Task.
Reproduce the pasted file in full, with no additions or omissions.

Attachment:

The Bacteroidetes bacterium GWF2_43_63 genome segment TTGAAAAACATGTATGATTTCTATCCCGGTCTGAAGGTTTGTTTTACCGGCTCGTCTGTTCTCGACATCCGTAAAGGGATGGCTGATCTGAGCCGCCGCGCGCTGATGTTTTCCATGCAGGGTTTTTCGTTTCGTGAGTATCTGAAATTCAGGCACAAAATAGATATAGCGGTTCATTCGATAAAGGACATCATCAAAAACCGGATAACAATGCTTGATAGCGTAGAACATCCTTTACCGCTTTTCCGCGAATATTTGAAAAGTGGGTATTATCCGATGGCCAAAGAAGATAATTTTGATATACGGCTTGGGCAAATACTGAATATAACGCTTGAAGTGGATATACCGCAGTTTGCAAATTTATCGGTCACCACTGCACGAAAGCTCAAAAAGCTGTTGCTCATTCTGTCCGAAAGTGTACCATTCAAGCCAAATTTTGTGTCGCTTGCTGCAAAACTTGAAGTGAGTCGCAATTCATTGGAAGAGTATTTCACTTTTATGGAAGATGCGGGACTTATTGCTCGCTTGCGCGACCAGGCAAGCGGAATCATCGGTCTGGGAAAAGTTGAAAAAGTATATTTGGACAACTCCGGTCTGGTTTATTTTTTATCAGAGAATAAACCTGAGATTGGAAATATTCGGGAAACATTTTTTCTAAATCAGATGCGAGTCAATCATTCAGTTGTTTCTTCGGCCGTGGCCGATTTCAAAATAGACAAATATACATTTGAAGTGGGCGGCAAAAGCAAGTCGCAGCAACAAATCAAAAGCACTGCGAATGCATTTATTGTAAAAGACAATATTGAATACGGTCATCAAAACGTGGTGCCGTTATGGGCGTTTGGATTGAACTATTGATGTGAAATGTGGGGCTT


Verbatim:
The Bacteroidetes bacterium GWF2_43_63 genome segment TTGAAAAACATGTATGATTTCTATCCCGGTCTGAAGGTTTGTTTTACCGGCTCGTCTGTTCTCGACATCCGTAAAGGGATGGCTGATCTGAGCCGCCGCGCGCTGATGTTTTCCATGCAGGGTTTTTCGTTTCGTGAGTATCTGAAATTCAGGCACAAAATAGATATAGCGGTTCATTCGATAAAGGACATCATCAAAAACCGGATAACAATGCTTGATAGCGTAGAACATCCTTTACCGCTTTTCCGCGAATATTTGAAAAGTGGGTATTATCCGATGGCCAAAGAAGATAATTTTGATATACGGCTTGGGCAAATACTGAATATAACGCTTGAAGTGGATATACCGCAGTTTGCAAATTTATCGGTCACCACTGCACGAAAGCTCAAAAAGCTGTTGCTCATTCTGTCCGAAAGTGTACCATTCAAGCCAAATTTTGTGTCGCTTGCTGCAAAACTTGAAGTGAGTCGCAATTCATTGGAAGAGTATTTCACTTTTATGGAAGATGCGGGACTTATTGCTCGCTTGCGCGACCAGGCAAGCGGAATCATCGGTCTGGGAAAAGTTGAAAAAGTATATTTGGACAACTCCGGTCTGGTTTATTTTTTATCAGAGAATAAACCTGAGATTGGAAATATTCGGGAAACATTTTTTCTAAATCAGATGCGAGTCAATCATTCAGTTGTTTCTTCGGCCGTGGCCGATTTCAAAATAGACAAATATACATTTGAAGTGGGCGGCAAAAGCAAGTCGCAGCAACAAATCAAAAGCACTGCGAATGCATTTATTGTAAAAGACAATATTGAATACGGTCATCAAAACGTGGTGCCGTTATGGGCGTTTGGATTGAACTATTGATGTGAAATGTGGGGCTT